Nigeria: Astra Zeneca Vaccine - Nigeria Records Zero Complications Aft
Despite fears and concerns about the administration of Aztra Zeneca vaccine against COVID-19, Nigeria is yet to record any complication after 325, 514 people received the jab since its rollout two weeks ago.
Reports from our correspondents indicate that though response to the vaccination has been slow, none of those who have been vaccinated has complained of any complications.
Some countries had suspended use of Astra Zeneca vaccine as a precaution while investigators looked into cases of blood clots among vaccinated people. The EU's leading states however resumed their roll-out of the Oxford vaccine after Europe's medicines regulator concluded that it was "safe and effective".
As of March 25, data from the National Primary Healthcare Development Agency (NPHDA) indicated that 325, 514 people have been vaccinated in the county, as four states were yet to commence vaccination. The states are; Kebbi, Kogi, Taraba and Zamfara.
However, the country has not recorded any adverse side effect in any of those so far vaccinated.
The head of pharmacy department in the National Hospital Abuja, Pharm. Jelili Kilani, told our correspondent that he and his colleagues had received the vaccine.
He, however, said some of his colleagues were not willing to take the vaccine probably due to fatigue but that after some of them took it and their colleagues saw that nothing happened to them, they starting coming out to receive it.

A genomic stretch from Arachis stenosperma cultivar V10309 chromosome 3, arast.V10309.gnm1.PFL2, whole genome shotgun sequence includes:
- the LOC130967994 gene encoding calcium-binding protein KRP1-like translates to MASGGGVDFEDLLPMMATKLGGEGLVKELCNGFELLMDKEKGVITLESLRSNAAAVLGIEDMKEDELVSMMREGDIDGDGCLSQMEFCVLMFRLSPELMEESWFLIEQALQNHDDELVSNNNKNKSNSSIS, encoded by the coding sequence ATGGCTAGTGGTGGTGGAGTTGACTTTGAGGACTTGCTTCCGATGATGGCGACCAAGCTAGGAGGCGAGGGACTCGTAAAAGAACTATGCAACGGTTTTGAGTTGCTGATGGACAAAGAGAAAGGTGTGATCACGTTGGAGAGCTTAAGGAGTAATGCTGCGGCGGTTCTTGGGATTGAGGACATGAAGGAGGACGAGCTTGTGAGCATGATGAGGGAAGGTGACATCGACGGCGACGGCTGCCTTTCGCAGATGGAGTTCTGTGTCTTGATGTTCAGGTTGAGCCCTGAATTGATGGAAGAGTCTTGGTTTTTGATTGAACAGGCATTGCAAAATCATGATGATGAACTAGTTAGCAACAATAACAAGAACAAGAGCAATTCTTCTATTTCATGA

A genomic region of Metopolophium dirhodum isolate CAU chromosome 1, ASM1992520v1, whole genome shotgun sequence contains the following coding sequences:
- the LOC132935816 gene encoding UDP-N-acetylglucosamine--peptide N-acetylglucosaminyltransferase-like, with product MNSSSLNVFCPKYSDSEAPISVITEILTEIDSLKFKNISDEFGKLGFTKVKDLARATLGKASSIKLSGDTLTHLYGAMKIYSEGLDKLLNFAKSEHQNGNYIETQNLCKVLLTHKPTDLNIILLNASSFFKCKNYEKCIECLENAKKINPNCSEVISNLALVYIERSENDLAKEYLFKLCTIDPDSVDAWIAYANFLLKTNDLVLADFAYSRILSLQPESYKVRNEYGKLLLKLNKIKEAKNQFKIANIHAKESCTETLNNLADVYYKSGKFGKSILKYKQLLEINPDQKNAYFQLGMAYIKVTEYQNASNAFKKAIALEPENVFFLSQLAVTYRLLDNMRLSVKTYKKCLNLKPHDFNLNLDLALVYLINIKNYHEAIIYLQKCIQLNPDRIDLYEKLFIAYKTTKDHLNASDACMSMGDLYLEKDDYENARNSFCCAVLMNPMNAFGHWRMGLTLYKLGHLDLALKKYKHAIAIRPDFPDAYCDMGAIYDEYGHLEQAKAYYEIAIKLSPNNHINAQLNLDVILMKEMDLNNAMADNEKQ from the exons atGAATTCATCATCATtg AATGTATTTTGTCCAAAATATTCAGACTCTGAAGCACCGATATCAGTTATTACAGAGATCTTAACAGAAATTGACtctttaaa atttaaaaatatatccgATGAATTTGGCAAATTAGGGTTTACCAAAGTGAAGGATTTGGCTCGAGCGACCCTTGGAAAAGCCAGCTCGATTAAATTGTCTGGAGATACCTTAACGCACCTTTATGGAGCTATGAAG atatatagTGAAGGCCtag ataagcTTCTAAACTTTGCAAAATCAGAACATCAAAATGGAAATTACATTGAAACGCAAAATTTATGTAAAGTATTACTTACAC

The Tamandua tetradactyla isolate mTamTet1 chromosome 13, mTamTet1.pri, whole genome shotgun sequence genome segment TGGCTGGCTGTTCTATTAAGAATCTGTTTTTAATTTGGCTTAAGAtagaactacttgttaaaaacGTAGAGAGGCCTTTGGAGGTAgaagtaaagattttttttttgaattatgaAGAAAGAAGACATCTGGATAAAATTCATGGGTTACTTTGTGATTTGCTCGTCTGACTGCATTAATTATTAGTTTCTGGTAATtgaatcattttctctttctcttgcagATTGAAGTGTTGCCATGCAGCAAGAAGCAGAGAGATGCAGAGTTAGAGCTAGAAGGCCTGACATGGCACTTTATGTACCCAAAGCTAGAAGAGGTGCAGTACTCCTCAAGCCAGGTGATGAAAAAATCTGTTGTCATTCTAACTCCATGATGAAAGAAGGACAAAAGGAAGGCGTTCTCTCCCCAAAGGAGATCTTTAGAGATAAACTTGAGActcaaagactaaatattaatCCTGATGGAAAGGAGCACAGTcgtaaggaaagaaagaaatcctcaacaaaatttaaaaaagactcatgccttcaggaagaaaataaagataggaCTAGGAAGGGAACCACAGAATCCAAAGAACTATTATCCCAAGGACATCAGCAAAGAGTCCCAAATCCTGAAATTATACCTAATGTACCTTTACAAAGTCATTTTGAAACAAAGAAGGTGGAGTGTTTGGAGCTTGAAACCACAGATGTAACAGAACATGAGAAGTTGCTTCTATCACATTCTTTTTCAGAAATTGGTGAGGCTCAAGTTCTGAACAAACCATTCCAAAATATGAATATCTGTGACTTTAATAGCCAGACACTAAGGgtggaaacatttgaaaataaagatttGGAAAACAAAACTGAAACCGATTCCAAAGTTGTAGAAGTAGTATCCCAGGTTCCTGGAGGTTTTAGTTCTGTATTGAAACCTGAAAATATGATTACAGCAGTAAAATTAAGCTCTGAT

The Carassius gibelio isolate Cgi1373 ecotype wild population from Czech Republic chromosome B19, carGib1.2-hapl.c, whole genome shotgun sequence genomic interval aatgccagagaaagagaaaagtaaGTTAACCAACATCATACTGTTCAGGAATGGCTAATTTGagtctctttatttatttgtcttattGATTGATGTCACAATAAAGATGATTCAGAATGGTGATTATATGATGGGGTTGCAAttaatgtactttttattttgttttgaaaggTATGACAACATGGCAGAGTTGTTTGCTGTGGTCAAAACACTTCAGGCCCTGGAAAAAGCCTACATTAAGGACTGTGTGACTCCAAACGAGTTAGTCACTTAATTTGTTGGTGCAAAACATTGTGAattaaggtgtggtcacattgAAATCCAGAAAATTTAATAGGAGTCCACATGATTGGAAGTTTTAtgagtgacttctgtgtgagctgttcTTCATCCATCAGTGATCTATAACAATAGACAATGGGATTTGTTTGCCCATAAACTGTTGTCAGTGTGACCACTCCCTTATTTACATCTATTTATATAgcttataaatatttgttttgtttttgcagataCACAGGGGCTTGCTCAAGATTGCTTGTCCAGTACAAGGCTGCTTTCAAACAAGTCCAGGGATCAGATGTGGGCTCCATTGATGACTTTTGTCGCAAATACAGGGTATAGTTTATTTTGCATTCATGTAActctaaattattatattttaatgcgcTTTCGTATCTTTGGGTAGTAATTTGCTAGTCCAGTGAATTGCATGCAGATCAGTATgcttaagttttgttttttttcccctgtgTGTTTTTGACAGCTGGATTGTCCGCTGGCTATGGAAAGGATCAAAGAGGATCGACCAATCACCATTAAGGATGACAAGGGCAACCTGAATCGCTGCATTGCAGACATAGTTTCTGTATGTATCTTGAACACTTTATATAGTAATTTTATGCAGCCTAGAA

Jelili, who is also the chairman, FCT chapter of the Pharmaceutical Society of Nigeria (PSN), said he had not experienced any side effect since he received the vaccine.
He said some of his colleagues had mild reactions which according to him were normal, noting that even polio and other vaccines for children cause mild reactions.
"What we are doing now is part of the surveillance. You know when a new drug comes, after the phase three trial, the phase four trial is done when the drug is in large circulation so that any side effect will be detected.
"This should have been done before actually releasing the drug but I think it is because of the way COVID-19 is, that is why," he said.
President of the Pharmaceutical Society of Nigeria (PSN), Pharm. Mazi Sam Ohuabunwa, told our correspondent that it was possible that Nigerians would not experience what was happening in other countries due to genetic differences.
According to him, the cases reported in those countries may not actually have resulted from the vaccine but because; "When you start a new medicine, you undergo what is called pharmacovigilance, and it is required that you report everything that happens. It may not be related to the drug but as long as it happens at the time you are taking the drug, you report," he said.
Lagos State commissioner for health, Prof. Akin Abayomi, said he had taken the vaccine but didn't react to it until the next day before he started feeling pains, shivering and headache.
"I took a pain killer, exercised and went to sleep and when I woke up on Sunday, I was okay. Everybody is different, we expect that some people won't feel anything while others may have body pain, shivering, headache. Those are all the expected side effects of the vaccine.